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Pre-Owned or Preposterous?

posted: 11.3.11 by Jack Solomon

Jay Dolmage’s recent Bits post on double-speak happens to overlap with a popular cultural phenomenon that I have long pondered: namely, the widespread cultural tendency to engage in evasive and euphemistic language.  This tendency is not limited to politicians and celebrities; it is well-nigh universal. When used car dealers find that they have a better chance of selling “pre-owned” cars than the “used” kind, and mass market grocery items are called “Private Selection,” something highly significant is going on.  And that’s yet another place where semiotics comes in.

The range of euphemism in America is vast. Painful subjects, like death and racial conflict, are euphemistically glossed over. No one dies anymore; people “pass.” And rather than refer to race, our common discourse prefers the more comfortable, but much different word, “culture” (I explain to my students that people of different race can share a culture, and that while “race” is a highly contested and problematic demographic category, to argue that it is determinative of cultural consciousness is to trod some very thin ice indeed). At the very least, this tendency to euphemism impedes sound critical thinking (we can hardly think clearly about something when we are unable to clearly identify what we are thinking about: I’m with Orwell). At the worst, it can backfire into backlash and nasty accusations of “political correctness.”

The cultural significance of these sorts of euphemism (there are many more, but the topic is so sensitive that it isn’t wise even to point them out) is fairly straightforward: a fundamentally optimistic people (please read Barbara Ehrenreich’s Bright-Sided: How Positive Thinking Is Undermining America), Americans are so ill-equipped to face the painful realities of their history and fundamental existence that they turn to euphemistic evasions that solve nothing but do make people feel better.

The tendency to market used and/or mass-market goods under such labels as “pre-owned” and “Private Selection” (I also like the mass-market outerwear line “Members Only”) points to a different significance: namely the fundamental contradiction in American life between our populist egalitarianism and an American dream that urges us to rise above the crowd and stand alone upon the social heights. (I write about this at length in my essay “Masters of Desire: The Culture of American Advertising,” from my books Signs of Life in the U.S.A. and The Signs of Our Time.) Thus, even as we celebrate American democracy, we long for something that isn’t democratic at all: social distinction. And the proof of this lies in our attraction to “pre-owned” and privately selected, Hunt-Club quality, goods.

As a free cycler who just babied my battered old pickup truck through another smog check so I can eke another year’s service out of it, these sorts of appeals don’t work for me (I admit it: I am still attracted to the “inverse snobbery” that was once popular among us baby boomers in the 1960s). But these appeals wouldn’t appear if they weren’t working for masses of consumers. I do wish that people would demand that their used cars be called used cars and that their store brand goods be called store brand goods, but with the increasing fascination with inherited wealth (move over Paris, here come the Kardashians) this is unlikely.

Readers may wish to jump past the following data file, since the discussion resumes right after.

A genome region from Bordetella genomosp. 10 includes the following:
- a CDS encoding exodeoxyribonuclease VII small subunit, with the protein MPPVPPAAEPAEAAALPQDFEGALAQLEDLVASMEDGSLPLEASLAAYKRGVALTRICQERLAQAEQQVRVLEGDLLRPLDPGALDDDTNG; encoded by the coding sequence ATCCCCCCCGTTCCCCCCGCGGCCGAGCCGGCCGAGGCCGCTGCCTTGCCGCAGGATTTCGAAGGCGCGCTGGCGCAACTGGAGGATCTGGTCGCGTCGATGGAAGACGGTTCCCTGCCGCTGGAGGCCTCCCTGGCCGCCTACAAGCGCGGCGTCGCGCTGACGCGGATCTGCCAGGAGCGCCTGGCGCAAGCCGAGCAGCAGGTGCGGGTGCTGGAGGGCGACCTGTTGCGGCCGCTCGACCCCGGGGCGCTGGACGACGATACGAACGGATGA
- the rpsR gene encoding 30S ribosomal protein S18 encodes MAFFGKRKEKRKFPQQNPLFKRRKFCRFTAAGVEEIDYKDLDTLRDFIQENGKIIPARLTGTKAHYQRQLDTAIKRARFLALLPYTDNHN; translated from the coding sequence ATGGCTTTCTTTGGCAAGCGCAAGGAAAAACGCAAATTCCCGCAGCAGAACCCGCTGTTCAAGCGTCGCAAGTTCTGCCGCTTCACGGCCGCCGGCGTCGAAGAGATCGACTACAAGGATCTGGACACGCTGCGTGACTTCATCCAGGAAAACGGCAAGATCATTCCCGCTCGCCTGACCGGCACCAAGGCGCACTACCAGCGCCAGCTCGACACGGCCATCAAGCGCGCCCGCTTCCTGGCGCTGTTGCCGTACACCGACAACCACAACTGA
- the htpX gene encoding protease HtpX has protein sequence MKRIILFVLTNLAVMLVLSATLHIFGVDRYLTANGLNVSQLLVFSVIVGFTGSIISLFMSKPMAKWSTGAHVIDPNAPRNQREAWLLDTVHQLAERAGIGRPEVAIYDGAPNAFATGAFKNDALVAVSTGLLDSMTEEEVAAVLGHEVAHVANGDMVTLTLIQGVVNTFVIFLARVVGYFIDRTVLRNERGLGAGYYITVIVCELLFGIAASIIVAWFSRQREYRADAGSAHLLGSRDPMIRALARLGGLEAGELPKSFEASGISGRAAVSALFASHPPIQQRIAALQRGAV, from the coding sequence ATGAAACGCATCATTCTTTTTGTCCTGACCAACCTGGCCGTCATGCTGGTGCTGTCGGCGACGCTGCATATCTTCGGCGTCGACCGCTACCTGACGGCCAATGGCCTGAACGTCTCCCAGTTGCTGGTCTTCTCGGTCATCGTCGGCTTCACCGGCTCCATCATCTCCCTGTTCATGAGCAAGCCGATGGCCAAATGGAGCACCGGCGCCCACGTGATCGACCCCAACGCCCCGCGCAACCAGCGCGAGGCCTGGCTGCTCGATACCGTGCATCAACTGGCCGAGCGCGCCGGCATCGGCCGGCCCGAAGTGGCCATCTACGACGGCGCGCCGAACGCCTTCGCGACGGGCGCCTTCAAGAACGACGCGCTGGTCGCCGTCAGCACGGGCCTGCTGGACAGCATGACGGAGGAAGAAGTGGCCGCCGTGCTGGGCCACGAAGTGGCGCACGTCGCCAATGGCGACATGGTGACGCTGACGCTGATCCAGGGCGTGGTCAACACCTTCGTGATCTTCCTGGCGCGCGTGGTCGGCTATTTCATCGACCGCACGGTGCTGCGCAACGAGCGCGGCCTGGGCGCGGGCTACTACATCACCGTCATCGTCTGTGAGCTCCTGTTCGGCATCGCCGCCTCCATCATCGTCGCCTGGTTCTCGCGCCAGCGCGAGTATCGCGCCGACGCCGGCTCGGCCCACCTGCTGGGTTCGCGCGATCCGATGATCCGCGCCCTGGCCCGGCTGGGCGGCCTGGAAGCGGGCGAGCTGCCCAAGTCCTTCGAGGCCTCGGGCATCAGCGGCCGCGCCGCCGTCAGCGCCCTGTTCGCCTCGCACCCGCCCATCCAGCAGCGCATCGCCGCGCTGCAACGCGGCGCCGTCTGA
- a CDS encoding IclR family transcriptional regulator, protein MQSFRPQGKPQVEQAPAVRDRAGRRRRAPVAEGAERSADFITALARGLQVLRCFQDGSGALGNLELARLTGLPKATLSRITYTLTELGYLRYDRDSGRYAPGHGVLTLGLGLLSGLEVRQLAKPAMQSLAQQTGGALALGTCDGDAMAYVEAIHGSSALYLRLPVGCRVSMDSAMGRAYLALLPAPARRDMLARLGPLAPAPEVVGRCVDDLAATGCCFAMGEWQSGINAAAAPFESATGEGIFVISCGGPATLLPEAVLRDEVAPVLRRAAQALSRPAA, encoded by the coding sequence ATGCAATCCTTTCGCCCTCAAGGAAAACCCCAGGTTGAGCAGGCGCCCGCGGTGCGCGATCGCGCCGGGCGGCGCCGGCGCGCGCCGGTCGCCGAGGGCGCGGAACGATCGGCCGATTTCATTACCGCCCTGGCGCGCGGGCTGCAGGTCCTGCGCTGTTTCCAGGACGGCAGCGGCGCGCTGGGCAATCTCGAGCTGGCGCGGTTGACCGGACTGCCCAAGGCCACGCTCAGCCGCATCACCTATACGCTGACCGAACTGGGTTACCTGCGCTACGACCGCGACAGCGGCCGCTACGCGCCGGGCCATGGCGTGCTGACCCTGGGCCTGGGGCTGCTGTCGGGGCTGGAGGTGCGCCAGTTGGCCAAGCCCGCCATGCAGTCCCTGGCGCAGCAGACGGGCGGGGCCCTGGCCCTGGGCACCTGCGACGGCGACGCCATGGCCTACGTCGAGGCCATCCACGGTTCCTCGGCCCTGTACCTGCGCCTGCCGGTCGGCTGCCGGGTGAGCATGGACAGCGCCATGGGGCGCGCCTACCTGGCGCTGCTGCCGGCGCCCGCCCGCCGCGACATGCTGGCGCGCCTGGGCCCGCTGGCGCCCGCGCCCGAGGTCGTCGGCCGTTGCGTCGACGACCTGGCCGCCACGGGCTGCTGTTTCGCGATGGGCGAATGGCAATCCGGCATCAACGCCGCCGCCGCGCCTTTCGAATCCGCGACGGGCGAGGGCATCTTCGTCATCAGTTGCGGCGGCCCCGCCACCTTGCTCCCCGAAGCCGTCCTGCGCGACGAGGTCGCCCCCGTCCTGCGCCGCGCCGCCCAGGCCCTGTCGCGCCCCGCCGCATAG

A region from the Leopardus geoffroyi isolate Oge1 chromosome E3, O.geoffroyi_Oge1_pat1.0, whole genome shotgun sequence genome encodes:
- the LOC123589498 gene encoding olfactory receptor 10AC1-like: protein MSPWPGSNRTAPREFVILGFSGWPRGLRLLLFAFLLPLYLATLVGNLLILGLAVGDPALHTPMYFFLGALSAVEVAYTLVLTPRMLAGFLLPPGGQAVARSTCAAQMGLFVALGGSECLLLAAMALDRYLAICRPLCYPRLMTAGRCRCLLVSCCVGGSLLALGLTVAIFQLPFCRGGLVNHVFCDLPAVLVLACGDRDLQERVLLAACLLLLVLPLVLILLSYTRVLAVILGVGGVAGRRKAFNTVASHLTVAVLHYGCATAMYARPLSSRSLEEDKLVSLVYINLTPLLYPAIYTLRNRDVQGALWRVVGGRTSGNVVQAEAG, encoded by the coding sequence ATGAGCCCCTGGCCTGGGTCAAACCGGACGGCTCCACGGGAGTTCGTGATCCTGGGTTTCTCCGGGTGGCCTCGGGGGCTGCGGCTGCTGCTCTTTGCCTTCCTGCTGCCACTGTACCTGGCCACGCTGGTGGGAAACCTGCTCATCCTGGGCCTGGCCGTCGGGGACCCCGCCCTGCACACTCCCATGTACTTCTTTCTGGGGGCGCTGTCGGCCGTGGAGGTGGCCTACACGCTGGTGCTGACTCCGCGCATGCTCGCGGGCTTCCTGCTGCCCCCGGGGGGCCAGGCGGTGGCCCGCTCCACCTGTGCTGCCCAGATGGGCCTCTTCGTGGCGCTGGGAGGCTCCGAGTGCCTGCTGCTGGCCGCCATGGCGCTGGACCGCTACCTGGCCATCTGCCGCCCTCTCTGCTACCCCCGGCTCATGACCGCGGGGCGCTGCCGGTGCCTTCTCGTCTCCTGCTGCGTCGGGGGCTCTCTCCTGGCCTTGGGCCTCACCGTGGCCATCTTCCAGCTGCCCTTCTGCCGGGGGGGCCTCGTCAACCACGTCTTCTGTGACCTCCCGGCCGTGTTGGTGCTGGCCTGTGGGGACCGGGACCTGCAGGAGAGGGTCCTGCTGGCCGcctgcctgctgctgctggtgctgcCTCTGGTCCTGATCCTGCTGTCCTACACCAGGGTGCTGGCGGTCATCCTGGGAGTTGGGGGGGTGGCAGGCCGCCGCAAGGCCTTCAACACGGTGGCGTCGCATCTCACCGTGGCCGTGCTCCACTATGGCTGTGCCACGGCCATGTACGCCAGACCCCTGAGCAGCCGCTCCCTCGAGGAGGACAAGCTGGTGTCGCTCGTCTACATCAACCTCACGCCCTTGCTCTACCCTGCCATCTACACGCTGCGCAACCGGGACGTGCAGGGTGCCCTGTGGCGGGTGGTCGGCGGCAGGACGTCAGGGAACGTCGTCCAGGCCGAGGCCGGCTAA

Categories: Popular Culture
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2 Responses to “Pre-Owned or Preposterous?”

  1. Eric Dinsmore, Cal State Northridge Says:

    Dr. Solomon,

    I have noticed euphemisms being used as a way to project certain class distinctions that are just not there. (Your pre-owned example is perfect.) What I wonder is why these are used more than ever (or so it seems)? No doubt our consumer-driven, celebrity culture wants us to project an image we will never obtain, and still I find it sad that younger generations who will likely be poorer than their parents (even if accounting for first generation Americans from immigrant families) will not be able to obtain anything greater than an object that could be purchased at Target. This could be a house to a college degree. It seems since Reagan, we Americans want more with less and want the fanciest labels to project a wealth that we can never obtain (let alone fathom as if it were ever so obtainable).

  2. Jack Solomon, CSUN Says:

    It is tempting, Eric, for me to pull a “Michel Foucault” here and simply claim that I am reading the “archive” and am not responsible for explaining causation.


    But I won’t do that.

    The best I can do is look at the underlying foundation of so much of contemporary American culture—what Jeremy Rifkin has called “hypercapitalism.” In hypercapitalist societies all other values wither away before the ascendent value of money. In a consumer culture like ours, money and what money can buy go together, and money can buy both status and products. Thus, the fundamental American contradiction of embracing both populism and elitism simultaneously has been hypercapitalistically weighted heavily towards elitism: an elitism grounded in money, status, and consumption. All classes within society are affected by this. So people prefer “pre-owned.”

    Now, how did we get to hypercapitalism? That is a much bigger question that I cannot answer here. Fredric Jameson’s proposed linkage of “late capitalism” with “postmodernism” offers an interesting perspective. But then we have to ask what brought on postmodernism. And, of course, Jameson’s ideas are tethered to a certain extent to a dialectic that it is not easy to endorse these days.

    So things get more complicated the deeper we go. It’s worth looking into, however.